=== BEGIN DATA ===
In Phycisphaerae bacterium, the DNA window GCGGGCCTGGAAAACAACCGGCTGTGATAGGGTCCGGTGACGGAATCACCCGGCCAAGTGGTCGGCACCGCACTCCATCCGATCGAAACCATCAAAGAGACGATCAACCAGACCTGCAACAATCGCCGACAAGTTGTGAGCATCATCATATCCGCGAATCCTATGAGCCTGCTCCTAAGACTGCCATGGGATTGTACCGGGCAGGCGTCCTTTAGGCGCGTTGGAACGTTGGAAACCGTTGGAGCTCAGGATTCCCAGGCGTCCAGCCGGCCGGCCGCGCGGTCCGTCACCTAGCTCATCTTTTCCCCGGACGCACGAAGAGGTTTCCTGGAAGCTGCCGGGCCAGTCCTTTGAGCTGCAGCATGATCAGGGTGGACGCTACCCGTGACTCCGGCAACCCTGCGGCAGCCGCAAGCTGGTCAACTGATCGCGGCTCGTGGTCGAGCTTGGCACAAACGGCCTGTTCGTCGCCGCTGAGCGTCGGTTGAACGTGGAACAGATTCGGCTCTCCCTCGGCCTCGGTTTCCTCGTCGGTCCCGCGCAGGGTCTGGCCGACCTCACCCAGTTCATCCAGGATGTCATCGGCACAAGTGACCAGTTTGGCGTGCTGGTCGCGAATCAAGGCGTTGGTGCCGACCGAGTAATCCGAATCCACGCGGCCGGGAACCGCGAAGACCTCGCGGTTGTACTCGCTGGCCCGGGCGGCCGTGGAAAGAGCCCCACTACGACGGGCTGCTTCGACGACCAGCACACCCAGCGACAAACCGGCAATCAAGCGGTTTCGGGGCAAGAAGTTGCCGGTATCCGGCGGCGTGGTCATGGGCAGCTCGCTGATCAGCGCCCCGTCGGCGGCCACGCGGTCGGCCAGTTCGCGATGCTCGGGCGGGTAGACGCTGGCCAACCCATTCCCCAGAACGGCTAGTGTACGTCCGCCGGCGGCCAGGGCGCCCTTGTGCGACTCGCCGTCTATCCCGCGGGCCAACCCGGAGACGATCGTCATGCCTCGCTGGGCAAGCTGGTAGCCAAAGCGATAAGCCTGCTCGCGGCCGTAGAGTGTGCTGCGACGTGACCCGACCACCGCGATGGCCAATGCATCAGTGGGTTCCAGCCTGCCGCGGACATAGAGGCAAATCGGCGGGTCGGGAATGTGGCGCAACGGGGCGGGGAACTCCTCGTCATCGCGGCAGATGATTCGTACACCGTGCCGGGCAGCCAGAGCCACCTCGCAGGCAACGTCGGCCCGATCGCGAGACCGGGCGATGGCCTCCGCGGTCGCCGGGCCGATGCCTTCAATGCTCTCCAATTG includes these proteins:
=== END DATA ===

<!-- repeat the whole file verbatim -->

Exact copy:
In Phycisphaerae bacterium, the DNA window GCGGGCCTGGAAAACAACCGGCTGTGATAGGGTCCGGTGACGGAATCACCCGGCCAAGTGGTCGGCACCGCACTCCATCCGATCGAAACCATCAAAGAGACGATCAACCAGACCTGCAACAATCGCCGACAAGTTGTGAGCATCATCATATCCGCGAATCCTATGAGCCTGCTCCTAAGACTGCCATGGGATTGTACCGGGCAGGCGTCCTTTAGGCGCGTTGGAACGTTGGAAACCGTTGGAGCTCAGGATTCCCAGGCGTCCAGCCGGCCGGCCGCGCGGTCCGTCACCTAGCTCATCTTTTCCCCGGACGCACGAAGAGGTTTCCTGGAAGCTGCCGGGCCAGTCCTTTGAGCTGCAGCATGATCAGGGTGGACGCTACCCGTGACTCCGGCAACCCTGCGGCAGCCGCAAGCTGGTCAACTGATCGCGGCTCGTGGTCGAGCTTGGCACAAACGGCCTGTTCGTCGCCGCTGAGCGTCGGTTGAACGTGGAACAGATTCGGCTCTCCCTCGGCCTCGGTTTCCTCGTCGGTCCCGCGCAGGGTCTGGCCGACCTCACCCAGTTCATCCAGGATGTCATCGGCACAAGTGACCAGTTTGGCGTGCTGGTCGCGAATCAAGGCGTTGGTGCCGACCGAGTAATCCGAATCCACGCGGCCGGGAACCGCGAAGACCTCGCGGTTGTACTCGCTGGCCCGGGCGGCCGTGGAAAGAGCCCCACTACGACGGGCTGCTTCGACGACCAGCACACCCAGCGACAAACCGGCAATCAAGCGGTTTCGGGGCAAGAAGTTGCCGGTATCCGGCGGCGTGGTCATGGGCAGCTCGCTGATCAGCGCCCCGTCGGCGGCCACGCGGTCGGCCAGTTCGCGATGCTCGGGCGGGTAGACGCTGGCCAACCCATTCCCCAGAACGGCTAGTGTACGTCCGCCGGCGGCCAGGGCGCCCTTGTGCGACTCGCCGTCTATCCCGCGGGCCAACCCGGAGACGATCGTCATGCCTCGCTGGGCAAGCTGGTAGCCAAAGCGATAAGCCTGCTCGCGGCCGTAGAGTGTGCTGCGACGTGACCCGACCACCGCGATGGCCAATGCATCAGTGGGTTCCAGCCTGCCGCGGACATAGAGGCAAATCGGCGGGTCGGGAATGTGGCGCAACGGGGCGGGGAACTCCTCGTCATCGCGGCAGATGATTCGTACACCGTGCCGGGCAGCCAGAGCCACCTCGCAGGCAACGTCGGCCCGATCGCGAGACCGGGCGATGGCCTCCGCGGTCGCCGGGCCGATGCCTTCAATGCTCTCCAATTG includes these proteins: